“You’re so screwed that the concept has turned in on itself and formed a paradox that threatens to destroy the very universe.
For me, it was usually cars: I was poor, and bought junkers which — surprise! — usually turned out to be pieces of junk. They would inevitably explode or implode (or, in one bizarre case, replode) at the worst possible time, and I could never pay to have them fixed. (PROTIP: If your car manufacturer’s name also means Killed in Action, it may not be a trustworthy automotive conveyance!), but it was a whole different story when you are married. This time around, instead of staying up all night extrapolating endless budgets to try and squeeze a new car out of a bank account that scoffed at the idea of Ramen, and still bus four hours to a full work day, every day, there was somebody else around that legally had to be on my team. The sucker volunteered for it! So now the wife got to figure out new and exciting ways to spruce up that Ramen (throw some chives in there! That gourmet!), research loan stipulations and work on a coherent plan to unscrew our universe while I was working, and vice versa.
In other words, I learned that marriage isn’t just about love, romantic intentions and raising kids. It means playing co-op through life; it means never being pinned down by life’s nonstop hail of bullets again, because there’s always somebody there to cover you while you sprint up and poetically drop the exploded shell of your sailboat right on life’s goddamn head.
If you’re anything like me, most of your affection for something lies in the amount of exposure you get to it. Sometimes “this album sucks” is a statement of divergent opinion, sometimes it means you’re listening to Incubus and sometimes it just means “I haven’t listened to this 10 times yet.” My impressions can be changed pretty easily, and given enough forced exposure to a thing, I can eventually start to see the good in it. Marriage means sharing space, time and sometimes conflicting interests with another human being … forever. I can no longer monopolize the Netflix and watch nothing but Buffy for six weeks, because somebody else gets equal TV, video game or music time. As a side effect, I’m not only being exposed to new properties all the time, but being exposed to them by somebody I like and respect.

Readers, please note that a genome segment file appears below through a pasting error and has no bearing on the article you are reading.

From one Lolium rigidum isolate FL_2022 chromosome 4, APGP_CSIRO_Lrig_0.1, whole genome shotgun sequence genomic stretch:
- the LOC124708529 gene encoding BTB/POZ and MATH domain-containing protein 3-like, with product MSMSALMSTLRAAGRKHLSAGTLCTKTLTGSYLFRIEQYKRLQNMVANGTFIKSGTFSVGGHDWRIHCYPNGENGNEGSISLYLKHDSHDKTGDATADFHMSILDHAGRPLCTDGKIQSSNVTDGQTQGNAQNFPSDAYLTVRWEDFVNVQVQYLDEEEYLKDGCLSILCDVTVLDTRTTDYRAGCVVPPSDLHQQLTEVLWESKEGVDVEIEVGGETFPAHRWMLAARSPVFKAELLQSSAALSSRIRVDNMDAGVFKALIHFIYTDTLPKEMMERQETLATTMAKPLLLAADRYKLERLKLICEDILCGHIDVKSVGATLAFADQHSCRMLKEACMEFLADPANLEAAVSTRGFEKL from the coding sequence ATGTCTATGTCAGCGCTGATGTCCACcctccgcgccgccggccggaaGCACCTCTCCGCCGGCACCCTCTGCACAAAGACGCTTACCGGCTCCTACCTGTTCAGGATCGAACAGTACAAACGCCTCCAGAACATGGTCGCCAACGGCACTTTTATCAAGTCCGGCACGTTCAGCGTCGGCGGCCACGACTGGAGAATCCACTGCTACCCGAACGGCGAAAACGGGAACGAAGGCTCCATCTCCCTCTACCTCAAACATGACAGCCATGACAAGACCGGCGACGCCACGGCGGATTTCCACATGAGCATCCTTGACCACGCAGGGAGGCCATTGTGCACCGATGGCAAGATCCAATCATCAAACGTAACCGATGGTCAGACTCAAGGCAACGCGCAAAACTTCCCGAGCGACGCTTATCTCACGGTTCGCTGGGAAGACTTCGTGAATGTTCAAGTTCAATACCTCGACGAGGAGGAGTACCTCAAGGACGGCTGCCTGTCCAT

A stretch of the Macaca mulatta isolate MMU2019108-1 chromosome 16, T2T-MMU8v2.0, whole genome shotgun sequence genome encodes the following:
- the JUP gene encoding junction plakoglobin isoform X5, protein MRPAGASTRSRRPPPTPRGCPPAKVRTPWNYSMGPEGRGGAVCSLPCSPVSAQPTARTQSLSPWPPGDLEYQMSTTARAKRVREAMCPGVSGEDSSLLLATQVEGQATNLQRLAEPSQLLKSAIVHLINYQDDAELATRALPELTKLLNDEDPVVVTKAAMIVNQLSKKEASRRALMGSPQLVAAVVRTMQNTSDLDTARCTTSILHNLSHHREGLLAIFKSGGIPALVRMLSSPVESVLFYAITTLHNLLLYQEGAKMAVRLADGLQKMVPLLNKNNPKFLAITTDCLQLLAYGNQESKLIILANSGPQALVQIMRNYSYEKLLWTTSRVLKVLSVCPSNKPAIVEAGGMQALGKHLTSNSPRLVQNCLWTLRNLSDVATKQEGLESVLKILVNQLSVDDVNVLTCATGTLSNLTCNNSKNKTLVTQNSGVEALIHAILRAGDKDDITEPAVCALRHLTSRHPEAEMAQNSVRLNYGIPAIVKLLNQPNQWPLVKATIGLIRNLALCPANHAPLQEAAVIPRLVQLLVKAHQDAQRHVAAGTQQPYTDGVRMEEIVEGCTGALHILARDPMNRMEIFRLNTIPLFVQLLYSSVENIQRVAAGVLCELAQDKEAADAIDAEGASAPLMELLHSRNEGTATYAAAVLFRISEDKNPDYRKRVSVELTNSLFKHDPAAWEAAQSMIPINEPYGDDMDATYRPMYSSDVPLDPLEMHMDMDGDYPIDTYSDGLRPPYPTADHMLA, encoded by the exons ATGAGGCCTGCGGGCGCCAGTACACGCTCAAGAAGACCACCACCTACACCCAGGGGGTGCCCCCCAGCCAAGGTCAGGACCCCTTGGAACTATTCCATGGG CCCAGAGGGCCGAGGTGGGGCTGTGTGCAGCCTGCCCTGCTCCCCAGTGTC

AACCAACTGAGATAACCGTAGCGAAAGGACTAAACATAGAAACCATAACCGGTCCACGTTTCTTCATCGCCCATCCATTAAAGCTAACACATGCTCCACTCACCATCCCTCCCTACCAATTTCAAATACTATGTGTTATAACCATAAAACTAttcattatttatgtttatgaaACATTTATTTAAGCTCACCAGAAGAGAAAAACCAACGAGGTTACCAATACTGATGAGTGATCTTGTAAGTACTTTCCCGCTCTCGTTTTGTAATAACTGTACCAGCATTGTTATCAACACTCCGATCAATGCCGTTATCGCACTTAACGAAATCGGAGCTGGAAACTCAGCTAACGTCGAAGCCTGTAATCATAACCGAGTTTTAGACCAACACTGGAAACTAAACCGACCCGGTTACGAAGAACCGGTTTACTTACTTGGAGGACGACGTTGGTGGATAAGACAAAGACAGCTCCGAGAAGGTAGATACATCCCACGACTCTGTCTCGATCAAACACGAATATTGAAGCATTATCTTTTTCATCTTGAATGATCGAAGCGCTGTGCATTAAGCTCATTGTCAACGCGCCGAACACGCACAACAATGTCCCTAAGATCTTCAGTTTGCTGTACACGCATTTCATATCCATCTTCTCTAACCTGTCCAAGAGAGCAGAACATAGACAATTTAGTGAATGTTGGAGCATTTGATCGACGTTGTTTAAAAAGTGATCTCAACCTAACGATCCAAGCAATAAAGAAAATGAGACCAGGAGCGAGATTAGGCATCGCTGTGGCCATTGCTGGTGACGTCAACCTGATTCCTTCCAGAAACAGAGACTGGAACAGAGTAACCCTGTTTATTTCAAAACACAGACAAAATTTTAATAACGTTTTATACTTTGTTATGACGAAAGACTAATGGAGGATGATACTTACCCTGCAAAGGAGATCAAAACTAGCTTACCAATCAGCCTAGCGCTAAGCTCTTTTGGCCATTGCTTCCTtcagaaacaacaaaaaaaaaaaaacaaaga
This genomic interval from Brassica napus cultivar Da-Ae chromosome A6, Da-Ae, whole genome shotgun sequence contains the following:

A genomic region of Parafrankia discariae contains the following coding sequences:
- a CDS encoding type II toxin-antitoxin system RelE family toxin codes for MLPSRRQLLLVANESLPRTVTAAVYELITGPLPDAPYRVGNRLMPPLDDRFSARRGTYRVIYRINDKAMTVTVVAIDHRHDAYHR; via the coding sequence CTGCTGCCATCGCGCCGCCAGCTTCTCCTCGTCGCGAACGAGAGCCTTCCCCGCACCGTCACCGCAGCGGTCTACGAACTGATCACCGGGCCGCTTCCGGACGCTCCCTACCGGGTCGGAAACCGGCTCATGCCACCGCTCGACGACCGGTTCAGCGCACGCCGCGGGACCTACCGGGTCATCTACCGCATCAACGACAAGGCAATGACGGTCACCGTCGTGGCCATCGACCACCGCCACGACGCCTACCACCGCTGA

Before meeting the love of my life I was locked into an insular little circle jerk of punk rock, role playing games and postmodern fiction. After meeting her, I can now debate the narrative merits of the esteemed Sir Ghostface Killah, or play through Ocarina of Time without hurling that damn awkward controller through the wall the first time it Z-targets instead of centers the camera, or condescend to children by insisting that “the Neverending Story book was much better.”
“Yeah, I guess Dora is OK, but have you read the books? Way darker. Not just little kid stuff, like the show.”
Getting married is like inviting somebody into your house that immediately opens up your garbage and starts pulling all the refuse out. It’s weird and unsettling at first, and you wish they would just stop, but then they start unwrapping wads of toilet paper with precious metals inside, and you realize some of that been gold this whole time.
Of course other times, on rare occasions, your completely wrong and just end up wrist-deep in fecal matter writing stories like this on your computer all alone on a Sat. By the way housewives of New York Suck!!!!